By Haley Walker
Oct. 19, 2009
Planting the rooftops in Detroit has the same environmental benefit as removing 10,000 SUVs off the road, according to a recent study.
Michigan State University researchers found that planting vegetation on roofs can store heat-trapping carbon dioxide from the atmosphere.
“This study is the first of its kind,” said head researcher Kristin Getter. “We knew these roofs had benefits, but we didn’t know they would be able to store carbon.”
Green roofs have been used to control temperatures, improve storm runoff and increase vegetation and wildlife habitat in urban areas. Now Getter has quantified another environmental benefit.
Carbon dioxide is a greenhouse gas emitted by the burning of fossil fuels such as oil, natural gas and coal for transportation, power production and industrial development. High concentrations are linked to global warming.
Researchers found that the plants on green roofs absorb and store carbon from the atmosphere.
Their findings were applied to the Detroit metropolitan area, which has between 65 million and 85 million square meters of available rooftop. Planting vegetation on all of it could also mean storing approximately 55,000 tons of carbon, Getter said. That has the same environmental impact as removing thousands of trucks or SUVs from the road.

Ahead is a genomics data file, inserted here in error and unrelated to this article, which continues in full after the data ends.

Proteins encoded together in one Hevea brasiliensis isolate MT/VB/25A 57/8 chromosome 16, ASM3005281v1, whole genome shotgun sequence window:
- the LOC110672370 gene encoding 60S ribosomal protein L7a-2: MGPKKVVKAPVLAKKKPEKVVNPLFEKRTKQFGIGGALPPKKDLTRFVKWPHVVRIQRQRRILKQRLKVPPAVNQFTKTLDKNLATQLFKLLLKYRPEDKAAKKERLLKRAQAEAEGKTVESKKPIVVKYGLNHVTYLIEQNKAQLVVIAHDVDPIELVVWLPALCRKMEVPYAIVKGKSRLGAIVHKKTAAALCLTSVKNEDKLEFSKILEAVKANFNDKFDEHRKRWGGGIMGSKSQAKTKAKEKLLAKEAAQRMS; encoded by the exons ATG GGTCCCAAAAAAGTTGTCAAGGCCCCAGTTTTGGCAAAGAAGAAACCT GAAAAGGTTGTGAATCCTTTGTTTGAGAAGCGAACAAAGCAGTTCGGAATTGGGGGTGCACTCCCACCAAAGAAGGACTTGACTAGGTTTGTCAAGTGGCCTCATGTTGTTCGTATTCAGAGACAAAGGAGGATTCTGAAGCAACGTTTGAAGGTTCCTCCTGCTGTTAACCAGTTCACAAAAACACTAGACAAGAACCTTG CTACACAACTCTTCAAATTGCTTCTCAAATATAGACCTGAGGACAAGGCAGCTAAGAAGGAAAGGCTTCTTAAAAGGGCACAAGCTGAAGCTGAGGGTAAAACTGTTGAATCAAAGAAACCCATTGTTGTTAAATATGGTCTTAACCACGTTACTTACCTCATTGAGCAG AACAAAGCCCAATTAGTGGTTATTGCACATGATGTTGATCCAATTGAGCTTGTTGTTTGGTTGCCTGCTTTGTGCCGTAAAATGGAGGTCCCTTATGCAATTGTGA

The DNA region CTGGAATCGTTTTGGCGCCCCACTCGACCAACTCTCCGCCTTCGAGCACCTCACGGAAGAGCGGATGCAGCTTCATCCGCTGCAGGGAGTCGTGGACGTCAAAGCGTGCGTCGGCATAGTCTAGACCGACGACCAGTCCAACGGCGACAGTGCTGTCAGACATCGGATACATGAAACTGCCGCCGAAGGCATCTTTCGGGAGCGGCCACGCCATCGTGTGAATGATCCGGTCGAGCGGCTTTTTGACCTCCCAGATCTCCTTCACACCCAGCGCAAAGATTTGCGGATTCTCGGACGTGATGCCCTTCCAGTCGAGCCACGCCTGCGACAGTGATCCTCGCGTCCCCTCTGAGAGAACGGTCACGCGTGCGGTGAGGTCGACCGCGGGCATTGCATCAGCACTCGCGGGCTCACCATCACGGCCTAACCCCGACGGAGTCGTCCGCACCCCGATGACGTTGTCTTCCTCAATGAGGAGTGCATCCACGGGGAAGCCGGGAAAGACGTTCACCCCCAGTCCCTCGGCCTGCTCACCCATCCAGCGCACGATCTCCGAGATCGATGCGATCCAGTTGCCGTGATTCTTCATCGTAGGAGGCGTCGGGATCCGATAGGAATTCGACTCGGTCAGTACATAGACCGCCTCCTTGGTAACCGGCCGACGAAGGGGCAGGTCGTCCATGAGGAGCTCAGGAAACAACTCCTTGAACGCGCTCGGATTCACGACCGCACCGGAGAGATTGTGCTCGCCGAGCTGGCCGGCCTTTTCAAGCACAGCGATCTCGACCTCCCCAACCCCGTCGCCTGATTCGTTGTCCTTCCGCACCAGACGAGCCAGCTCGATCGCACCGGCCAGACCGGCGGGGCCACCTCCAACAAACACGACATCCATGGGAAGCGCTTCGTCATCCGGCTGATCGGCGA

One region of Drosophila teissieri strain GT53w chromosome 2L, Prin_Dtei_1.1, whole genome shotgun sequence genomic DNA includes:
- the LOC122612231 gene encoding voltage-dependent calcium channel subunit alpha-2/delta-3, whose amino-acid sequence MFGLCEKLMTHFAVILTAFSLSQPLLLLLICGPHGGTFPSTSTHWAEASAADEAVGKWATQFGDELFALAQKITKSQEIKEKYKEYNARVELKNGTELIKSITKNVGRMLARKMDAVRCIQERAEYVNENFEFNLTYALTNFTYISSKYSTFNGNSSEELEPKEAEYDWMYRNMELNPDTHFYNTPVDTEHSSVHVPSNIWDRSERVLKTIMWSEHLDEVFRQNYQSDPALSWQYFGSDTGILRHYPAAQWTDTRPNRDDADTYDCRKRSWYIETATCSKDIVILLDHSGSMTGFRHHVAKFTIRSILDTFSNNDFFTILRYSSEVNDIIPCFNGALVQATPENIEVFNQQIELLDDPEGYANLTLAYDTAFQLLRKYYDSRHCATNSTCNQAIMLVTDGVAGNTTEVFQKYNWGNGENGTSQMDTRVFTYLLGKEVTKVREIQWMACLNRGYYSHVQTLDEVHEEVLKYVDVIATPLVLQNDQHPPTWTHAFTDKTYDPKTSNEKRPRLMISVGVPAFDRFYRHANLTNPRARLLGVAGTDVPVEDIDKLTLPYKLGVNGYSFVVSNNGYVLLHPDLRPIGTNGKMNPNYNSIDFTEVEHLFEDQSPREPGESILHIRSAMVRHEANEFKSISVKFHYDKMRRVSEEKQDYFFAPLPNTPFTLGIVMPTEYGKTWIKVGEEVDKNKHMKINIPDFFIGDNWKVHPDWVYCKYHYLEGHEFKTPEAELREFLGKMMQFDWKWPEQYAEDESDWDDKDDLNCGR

“A traditional roof is not storing any carbon, but a green roof is a brand new storehouse,” Getter said.
The carbon study was conducted over two years. Twenty plots of plants were placed on MSU’s Plant and Soil Sciences building. Both the above and below ground plant material was harvested every other month during the growing season.
The plants were then weighed and their carbon content measured. Approximately 375 grams of carbon per square meter was stored throughout the study.
“We were thinking they probably wouldn’t store very much, and it isn’t a lot compared to a forest or grassland, but it is more than what a traditional roof would have,” Getter said.
Results of the study were published in the Environmental Science and Technology journal. Two other parts of the study investigated species-specific plants on green roofs.
The roofs are used on buildings in Chicago, Manhattan, Toronto, and Washington, D.C.
“The biggest benefit in the U.S. is their ability to help conserve energy because the soil acts as extra insulation,” Getter said. “They also help reduce noise and air pollution.”
According to Getter, the recent study identifies one more function of what is often called “a living roof.”
“We are all concerned about carbon dioxide in the atmosphere,” she said. “This is just another way to help keep carbon dioxide levels lower.”
Great Lakes Echo journalists cover the environment